New grant to attract bilingual Spanish-English high school students for careers in healthcare

$1.25 million Science Education Partnership Award received by the Raggio Research Center for work aiming to bring linguistic diversity to STEM-focused fields in Nevada

A new SEPA grant will help the University recruit bilingual English-Spanish students into healthcare and STEM-related fields.


12/5/2017 | By: Nicole Shearer |

A University of Nevada, Reno project aiming to increase linguistic diversity within the healthcare workforce was recently one of 15 new Science Education Partnership Awards granted in fiscal year 2017. The project is funded for $1.25 million over five years through The National Institute of General Medical Sciences, a program of the National Institutes of Health. This is the first SEPA grant awarded in Nevada.

Titled "Community of Bilingual English-Spanish Speakers Exploring Issues in Science and Health," the focus will be on establishing a pipeline of bilingual high school students interested in pursuing science, technology, engineering, and math (STEM)-healthcare fields, including biomedical, behavioral, and clinical research careers.

As part of the project, bilingual students will be introduced to careers in science, technology, engineering and math as well as in healthcare fields including, biomedical, behavioral and clinical research careers.

"The overarching goal for this grant is to fill the Nevada healthcare employment pipeline with a more diverse population," Ruben Dagda, assistant professor of pharmacology at the University of Nevada, Reno School of Medicine and co-principal investigator for the grant, said. "This is a workforce development grant as much as it is an education grant."

According to the Association of Medical Colleges, 27.5 percent of the population in Nevada identifies as Hispanic or Latino, yet only 3.4 percent of physicians in the state identify as Hispanic or Latino. Based on U.S. Census estimates in 2016, 11.5 percent of healthcare practitioners and technical occupations in Nevada are filled by Hispanics or Latinos. At medical schools, Hispanic, Latino, or students of Spanish origin comprise only six percent of total enrollment in the U.S.

"We know this program has the potential for success," Dagda said. "Stanford is already doing a similar program; however, the difference is that our focus is on bilingual Spanish-English speaking students."

Community of Bilingual English-Spanish Speakers Exploring Issues in Science and Health will be an interdisciplinary partnership between the Raggio Research Center, University of Nevada, Reno School of Medicine and University Community Health Sciences. Jacque Ewing-Taylor, research assistant professor in the Center for the Application of Substance Abuse Technologies, and co-principal investigator, said the project will target junior and senior Spanish-English bilingual high school students in low-income and rural areas of northern Nevada including Washoe County, Carson City, Douglas County, Lyon County and Story County.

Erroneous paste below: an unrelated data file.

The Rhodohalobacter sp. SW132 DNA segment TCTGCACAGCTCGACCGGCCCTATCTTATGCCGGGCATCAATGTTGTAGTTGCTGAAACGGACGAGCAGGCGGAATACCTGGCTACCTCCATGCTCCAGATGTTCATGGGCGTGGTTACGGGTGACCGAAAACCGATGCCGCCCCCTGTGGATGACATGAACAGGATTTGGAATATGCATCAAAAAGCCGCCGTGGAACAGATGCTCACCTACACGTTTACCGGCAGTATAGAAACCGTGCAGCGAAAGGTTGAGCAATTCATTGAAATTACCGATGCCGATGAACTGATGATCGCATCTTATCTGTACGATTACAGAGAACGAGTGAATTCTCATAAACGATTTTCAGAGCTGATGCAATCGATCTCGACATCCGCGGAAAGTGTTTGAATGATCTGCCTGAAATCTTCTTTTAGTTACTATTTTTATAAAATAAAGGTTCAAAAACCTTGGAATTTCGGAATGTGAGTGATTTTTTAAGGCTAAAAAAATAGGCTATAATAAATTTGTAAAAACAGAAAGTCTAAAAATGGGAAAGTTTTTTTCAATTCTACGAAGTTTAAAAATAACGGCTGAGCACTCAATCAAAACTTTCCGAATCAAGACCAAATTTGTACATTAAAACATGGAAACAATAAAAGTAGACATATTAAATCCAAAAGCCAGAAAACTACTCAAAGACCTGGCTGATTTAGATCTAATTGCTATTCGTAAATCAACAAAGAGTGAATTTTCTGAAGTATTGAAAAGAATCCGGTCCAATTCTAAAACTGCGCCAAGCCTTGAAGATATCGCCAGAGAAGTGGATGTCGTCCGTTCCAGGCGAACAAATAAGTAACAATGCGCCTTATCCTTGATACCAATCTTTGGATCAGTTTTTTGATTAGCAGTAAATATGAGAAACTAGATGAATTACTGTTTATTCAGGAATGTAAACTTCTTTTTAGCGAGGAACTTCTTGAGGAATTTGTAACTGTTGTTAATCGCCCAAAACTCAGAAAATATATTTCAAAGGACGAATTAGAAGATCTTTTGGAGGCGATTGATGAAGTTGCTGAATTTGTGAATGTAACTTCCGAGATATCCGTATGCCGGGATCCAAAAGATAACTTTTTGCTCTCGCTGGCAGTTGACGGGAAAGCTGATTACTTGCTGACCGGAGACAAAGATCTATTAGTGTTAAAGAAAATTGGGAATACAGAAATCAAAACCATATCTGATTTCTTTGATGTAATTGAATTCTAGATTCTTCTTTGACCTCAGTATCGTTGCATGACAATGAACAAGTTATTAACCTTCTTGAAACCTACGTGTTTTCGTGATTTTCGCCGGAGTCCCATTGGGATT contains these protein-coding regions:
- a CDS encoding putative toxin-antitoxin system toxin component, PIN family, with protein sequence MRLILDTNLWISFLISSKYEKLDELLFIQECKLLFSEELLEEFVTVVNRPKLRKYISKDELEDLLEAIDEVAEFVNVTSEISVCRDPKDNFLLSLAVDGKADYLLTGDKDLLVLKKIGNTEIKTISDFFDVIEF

"We plan to recruit 30 to 45 students every year, targeting mid-junior-year students who are at the juncture in their life when they are making career decisions," Ewing-Taylor said. "Recruiting for our first cohort will start in the spring."

This project will offer students ongoing mentorship, a three-week on-campus summer research program between students' junior and senior year, along with support in advocating a career in healthcare. Once undergraduates, students will become leadership trainees for a subsequent cohort of high school students.

"One of our goals is to leverage the resources we have here at the University and out in the community," Dagda said. "We've already partnered with the IDeA Network Biomedical Research Excellence for help recruiting students in the rural communities and have recruited professional mentors with careers in the healthcare arena."

"As part of this project, we will build a leadership team, a Community of Practice, that contributes to the development and management of the program comprised of individuals who are most affected by the scope of the project," Jenica Finnegan, project coordinator, said. "With this group of individuals who share similar concerns about the lack of bilingual speakers in the healthcare industry and the low number of Hispanic and Latino students pursuing these careers, we can leverage their knowledge, ideas and expertise to help inform the project."

"Many Community of Practice members have been identified and some even contributed to the project in the proposal phase. We will continue to identify more professionals to engage and eventually, the family members and parents of students will also participate. "

For those interested in more information about the grant, contact Jenica Finnegan, project coordinator for Community of Bilingual English-Spanish Speakers Exploring Issues in Science and Health,


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